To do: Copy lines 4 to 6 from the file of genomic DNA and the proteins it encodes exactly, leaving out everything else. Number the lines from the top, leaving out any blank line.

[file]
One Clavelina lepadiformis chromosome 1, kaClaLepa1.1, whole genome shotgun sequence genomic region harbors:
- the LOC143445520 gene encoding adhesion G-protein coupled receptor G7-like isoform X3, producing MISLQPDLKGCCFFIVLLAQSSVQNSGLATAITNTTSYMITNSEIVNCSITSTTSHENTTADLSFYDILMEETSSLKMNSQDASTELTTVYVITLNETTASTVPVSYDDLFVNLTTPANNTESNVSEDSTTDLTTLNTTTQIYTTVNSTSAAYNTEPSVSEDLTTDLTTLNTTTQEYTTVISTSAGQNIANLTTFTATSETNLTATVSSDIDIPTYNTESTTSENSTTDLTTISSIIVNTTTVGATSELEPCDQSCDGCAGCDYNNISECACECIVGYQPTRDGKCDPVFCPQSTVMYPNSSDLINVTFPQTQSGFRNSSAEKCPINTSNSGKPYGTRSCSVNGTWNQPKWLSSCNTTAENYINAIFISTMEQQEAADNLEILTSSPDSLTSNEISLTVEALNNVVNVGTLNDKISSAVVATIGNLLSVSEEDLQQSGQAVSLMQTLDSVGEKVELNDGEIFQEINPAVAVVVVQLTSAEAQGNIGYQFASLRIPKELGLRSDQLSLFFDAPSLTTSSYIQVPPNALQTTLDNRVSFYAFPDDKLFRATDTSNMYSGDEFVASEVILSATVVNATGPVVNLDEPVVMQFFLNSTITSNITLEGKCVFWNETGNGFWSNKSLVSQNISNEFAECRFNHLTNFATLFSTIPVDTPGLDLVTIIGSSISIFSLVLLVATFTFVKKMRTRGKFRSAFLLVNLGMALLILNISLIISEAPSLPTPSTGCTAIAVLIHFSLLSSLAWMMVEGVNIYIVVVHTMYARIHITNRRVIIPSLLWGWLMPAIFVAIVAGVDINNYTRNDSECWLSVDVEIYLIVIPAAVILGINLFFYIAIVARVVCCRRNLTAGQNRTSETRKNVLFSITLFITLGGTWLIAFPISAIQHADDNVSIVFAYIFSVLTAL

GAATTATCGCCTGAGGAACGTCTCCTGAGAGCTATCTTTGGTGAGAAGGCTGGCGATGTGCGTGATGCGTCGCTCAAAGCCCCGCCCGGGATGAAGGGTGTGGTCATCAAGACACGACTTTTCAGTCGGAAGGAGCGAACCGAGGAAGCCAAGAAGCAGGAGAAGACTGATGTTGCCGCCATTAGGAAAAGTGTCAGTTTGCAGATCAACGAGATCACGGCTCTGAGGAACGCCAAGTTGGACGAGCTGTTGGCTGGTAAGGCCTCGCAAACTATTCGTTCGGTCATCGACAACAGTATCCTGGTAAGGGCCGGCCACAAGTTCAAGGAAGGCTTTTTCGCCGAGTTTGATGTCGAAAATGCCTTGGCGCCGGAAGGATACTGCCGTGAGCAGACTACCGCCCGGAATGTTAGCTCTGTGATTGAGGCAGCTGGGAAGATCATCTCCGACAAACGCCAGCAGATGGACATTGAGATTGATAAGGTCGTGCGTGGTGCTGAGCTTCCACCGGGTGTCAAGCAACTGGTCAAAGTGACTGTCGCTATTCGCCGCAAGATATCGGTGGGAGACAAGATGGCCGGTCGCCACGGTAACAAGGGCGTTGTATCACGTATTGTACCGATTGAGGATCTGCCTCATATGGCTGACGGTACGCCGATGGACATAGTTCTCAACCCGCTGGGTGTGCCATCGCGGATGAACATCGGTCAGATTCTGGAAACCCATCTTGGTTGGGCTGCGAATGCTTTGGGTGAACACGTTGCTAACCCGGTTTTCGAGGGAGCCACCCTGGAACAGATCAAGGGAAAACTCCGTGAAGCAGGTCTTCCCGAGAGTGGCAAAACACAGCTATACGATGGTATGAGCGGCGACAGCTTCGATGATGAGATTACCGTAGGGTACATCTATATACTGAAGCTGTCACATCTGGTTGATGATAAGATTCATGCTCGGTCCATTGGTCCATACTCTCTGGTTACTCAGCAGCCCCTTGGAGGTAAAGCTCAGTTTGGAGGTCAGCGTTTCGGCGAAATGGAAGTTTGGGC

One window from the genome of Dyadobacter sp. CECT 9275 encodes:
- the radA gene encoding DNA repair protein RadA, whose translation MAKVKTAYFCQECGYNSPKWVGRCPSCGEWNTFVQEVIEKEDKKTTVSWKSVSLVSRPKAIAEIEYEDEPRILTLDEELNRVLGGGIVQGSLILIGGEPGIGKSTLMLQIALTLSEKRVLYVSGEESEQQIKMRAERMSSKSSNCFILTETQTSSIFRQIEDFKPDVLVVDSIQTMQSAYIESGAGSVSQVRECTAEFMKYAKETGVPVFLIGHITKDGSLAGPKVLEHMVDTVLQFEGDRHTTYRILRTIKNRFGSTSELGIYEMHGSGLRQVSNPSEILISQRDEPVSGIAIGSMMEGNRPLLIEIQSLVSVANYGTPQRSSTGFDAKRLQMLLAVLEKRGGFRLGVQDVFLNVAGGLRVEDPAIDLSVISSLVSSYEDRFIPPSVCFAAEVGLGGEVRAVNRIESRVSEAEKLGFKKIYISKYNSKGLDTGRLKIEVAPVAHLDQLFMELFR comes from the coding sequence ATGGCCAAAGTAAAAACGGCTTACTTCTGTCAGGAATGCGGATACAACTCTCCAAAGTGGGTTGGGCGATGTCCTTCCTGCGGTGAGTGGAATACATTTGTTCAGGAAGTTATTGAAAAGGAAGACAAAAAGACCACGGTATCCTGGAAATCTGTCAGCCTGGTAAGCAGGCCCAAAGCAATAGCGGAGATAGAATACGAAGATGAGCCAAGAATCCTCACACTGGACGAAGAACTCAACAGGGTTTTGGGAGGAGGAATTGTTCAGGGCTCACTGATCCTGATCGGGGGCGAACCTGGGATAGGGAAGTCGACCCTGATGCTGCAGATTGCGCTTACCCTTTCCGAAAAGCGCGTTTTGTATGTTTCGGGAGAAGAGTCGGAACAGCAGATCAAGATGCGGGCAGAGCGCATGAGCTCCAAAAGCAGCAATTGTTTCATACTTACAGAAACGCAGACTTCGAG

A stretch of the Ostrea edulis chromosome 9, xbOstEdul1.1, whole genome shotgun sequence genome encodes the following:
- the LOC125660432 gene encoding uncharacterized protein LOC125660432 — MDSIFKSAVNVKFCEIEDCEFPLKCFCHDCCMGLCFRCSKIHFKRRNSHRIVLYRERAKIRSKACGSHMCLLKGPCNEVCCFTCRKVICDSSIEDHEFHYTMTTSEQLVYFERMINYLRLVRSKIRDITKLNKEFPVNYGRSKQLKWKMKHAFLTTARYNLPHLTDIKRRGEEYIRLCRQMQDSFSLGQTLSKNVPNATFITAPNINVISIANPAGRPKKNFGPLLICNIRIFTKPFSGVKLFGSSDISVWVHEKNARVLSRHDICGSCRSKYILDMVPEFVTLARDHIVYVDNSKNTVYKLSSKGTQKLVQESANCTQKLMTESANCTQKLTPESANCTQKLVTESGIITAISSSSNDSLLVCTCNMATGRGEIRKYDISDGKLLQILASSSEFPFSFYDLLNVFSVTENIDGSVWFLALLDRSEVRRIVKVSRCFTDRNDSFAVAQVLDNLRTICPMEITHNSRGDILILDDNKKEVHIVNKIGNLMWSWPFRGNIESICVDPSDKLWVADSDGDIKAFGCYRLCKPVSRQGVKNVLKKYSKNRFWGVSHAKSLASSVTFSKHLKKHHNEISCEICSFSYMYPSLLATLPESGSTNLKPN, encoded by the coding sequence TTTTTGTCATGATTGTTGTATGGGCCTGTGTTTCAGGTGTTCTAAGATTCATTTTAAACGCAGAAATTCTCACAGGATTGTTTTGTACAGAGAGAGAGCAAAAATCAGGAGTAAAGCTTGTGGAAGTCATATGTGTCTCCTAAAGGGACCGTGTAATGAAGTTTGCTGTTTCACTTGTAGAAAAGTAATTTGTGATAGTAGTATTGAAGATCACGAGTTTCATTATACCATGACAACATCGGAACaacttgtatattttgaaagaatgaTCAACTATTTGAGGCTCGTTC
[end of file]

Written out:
One window from the genome of Dyadobacter sp. CECT 9275 encodes:
- the radA gene encoding DNA repair protein RadA, whose translation MAKVKTAYFCQECGYNSPKWVGRCPSCGEWNTFVQEVIEKEDKKTTVSWKSVSLVSRPKAIAEIEYEDEPRILTLDEELNRVLGGGIVQGSLILIGGEPGIGKSTLMLQIALTLSEKRVLYVSGEESEQQIKMRAERMSSKSSNCFILTETQTSSIFRQIEDFKPDVLVVDSIQTMQSAYIESGAGSVSQVRECTAEFMKYAKETGVPVFLIGHITKDGSLAGPKVLEHMVDTVLQFEGDRHTTYRILRTIKNRFGSTSELGIYEMHGSGLRQVSNPSEILISQRDEPVSGIAIGSMMEGNRPLLIEIQSLVSVANYGTPQRSSTGFDAKRLQMLLAVLEKRGGFRLGVQDVFLNVAGGLRVEDPAIDLSVISSLVSSYEDRFIPPSVCFAAEVGLGGEVRAVNRIESRVSEAEKLGFKKIYISKYNSKGLDTGRLKIEVAPVAHLDQLFMELFR comes from the coding sequence ATGGCCAAAGTAAAAACGGCTTACTTCTGTCAGGAATGCGGATACAACTCTCCAAAGTGGGTTGGGCGATGTCCTTCCTGCGGTGAGTGGAATACATTTGTTCAGGAAGTTATTGAAAAGGAAGACAAAAAGACCACGGTATCCTGGAAATCTGTCAGCCTGGTAAGCAGGCCCAAAGCAATAGCGGAGATAGAATACGAAGATGAGCCAAGAATCCTCACACTGGACGAAGAACTCAACAGGGTTTTGGGAGGAGGAATTGTTCAGGGCTCACTGATCCTGATCGGGGGCGAACCTGGGATAGGGAAGTCGACCCTGATGCTGCAGATTGCGCTTACCCTTTCCGAAAAGCGCGTTTTGTATGTTTCGGGAGAAGAGTCGGAACAGCAGATCAAGATGCGGGCAGAGCGCATGAGCTCCAAAAGCAGCAATTGTTTCATACTTACAGAAACGCAGACTTCGAG

A stretch of the Ostrea edulis chromosome 9, xbOstEdul1.1, whole genome shotgun sequence genome encodes the following: